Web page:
Screw Authenticity: Asian Food in America

Categories: Talking Points
Should Americans even be calling pad thai "Thai" at this point?
This week, Gilt Taste is running a fantastic series about Asian food in America -- or rather, Asian American food. The series led with an article by former SFoodie editor (and current East Bay Express critic) John Birdsall, who described how Bay Area chefs like Richie Nakano, Dennis Lee, and Danny Bowien have bulldozed over the artificiality of 1990s-style Asian fusion by cooking food that's creatively, intuitively both Asian and American. (Props to Lee for telling Birdsall, "You look at a restaurant like Nopa, or even Chez Panisse. Everybody calls them California-Mediterranean, but nobody ever calls them 'Mediterranean fusion.'")

Tuesday, Salon columnist and Berkeleyite Andrew Leonard wrote reconciling his passion for Sichuan food -- and his voracious appetite for Sichuan cookbooks -- with American ingredients. And yesterday, Thailand-born New Yorker Pitchaya Sudbanthad wrote about coming to terms with the sugared-up, altered flavors of Thai food in America.

Running through these articles is the problem (or illusion) of authenticity. Can you really make "authentic" Sichuan or Thai or Japanese food in a different country, where everything -- vegetables, condiments, stoves, spices -- is different? Why not celebrate about how a dish has evolved in a different country, or the creativity of the cooks who are putting their stamp on it? And why shouldn't cooks who grew up eating food from two, or three, or a dozen different cuisines feel free to combine them any which way?

In the end, who cares about whether it's authentic? We just want it to taste good.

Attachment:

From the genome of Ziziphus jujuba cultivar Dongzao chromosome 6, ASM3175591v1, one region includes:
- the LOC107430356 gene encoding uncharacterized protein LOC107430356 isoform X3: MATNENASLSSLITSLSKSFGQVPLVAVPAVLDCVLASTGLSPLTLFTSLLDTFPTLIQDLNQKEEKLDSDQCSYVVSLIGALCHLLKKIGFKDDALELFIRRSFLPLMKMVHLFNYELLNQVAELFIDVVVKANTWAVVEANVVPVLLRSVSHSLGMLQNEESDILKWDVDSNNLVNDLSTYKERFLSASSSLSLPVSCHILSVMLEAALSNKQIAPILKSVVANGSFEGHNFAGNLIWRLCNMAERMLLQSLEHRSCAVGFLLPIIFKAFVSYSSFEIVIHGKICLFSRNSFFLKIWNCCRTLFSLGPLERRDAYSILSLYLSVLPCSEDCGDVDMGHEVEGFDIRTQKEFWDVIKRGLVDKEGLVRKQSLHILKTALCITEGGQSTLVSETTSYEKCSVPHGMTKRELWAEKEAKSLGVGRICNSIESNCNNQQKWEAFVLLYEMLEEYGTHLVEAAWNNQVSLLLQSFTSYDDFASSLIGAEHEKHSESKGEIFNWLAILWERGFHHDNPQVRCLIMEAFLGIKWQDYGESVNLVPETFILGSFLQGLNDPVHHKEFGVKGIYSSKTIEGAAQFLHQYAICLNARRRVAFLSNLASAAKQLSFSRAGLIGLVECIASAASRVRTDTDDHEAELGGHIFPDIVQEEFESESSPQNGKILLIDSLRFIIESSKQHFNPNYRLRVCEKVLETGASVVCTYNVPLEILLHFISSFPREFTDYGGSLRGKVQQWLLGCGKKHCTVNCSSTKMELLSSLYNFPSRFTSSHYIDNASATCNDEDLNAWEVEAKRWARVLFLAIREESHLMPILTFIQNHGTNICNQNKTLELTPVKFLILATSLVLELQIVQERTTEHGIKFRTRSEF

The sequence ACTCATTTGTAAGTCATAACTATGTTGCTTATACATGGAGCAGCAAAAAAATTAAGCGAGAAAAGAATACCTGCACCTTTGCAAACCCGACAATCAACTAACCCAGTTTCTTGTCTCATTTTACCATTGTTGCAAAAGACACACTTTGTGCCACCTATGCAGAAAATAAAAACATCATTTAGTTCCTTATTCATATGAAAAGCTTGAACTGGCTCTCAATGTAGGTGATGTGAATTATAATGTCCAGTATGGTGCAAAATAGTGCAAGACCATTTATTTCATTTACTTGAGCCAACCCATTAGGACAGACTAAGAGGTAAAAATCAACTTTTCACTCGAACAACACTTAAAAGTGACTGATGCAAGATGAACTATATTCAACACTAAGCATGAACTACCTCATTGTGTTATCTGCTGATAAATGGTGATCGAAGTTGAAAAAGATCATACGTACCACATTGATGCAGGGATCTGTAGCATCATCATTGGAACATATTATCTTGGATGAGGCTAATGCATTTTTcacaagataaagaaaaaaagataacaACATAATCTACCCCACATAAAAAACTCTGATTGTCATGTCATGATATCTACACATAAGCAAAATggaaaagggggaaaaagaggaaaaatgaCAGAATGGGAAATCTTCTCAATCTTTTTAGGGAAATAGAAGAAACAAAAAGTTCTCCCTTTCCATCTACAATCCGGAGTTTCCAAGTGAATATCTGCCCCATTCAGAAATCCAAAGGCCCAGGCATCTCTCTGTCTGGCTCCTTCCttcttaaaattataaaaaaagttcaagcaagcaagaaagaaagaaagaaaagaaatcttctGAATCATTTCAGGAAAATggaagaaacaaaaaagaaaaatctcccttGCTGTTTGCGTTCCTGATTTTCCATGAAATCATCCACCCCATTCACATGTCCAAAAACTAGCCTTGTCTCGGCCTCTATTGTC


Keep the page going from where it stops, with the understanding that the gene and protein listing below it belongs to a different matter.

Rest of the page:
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Here here! Good article!


"Authenticity" is only a problem word when used to hamstring cooks or denigrate creative cooking. The desire to reach "authenticity," which most of us understand now is either unreachable or never existed in the first place, comes from a time where mainstream Chinese and Mexican restaurants have traditionally cooked compromised food with processed ingredients because that's what they correctly assumed would sell better in the US. Regional and fresh (authentic for lack of a better word) Chinese and Mexican cooking have been a godsend for people who knew that there was something better out there than greasy chow mein and bland enchiladas.

So if striving for authenticity means you serve food that is vibrant and and interesting and honoring its country of origin, then it's a great thing. If it means you rag on what Mission Chinese is doing, then it's misguided and pretentious.


Senor Bauer pretty much asked the same question a few months ago regarding "authentic" Mexican food. ( To me, authenticity has a lot more to do with the cook's intent and vision than ingredients or location. Hapa Ramen is authentic because it is what Richie Nakano wants you to experience, and it has nothing to do with whether ramen shops in Japan use whipped lardo.

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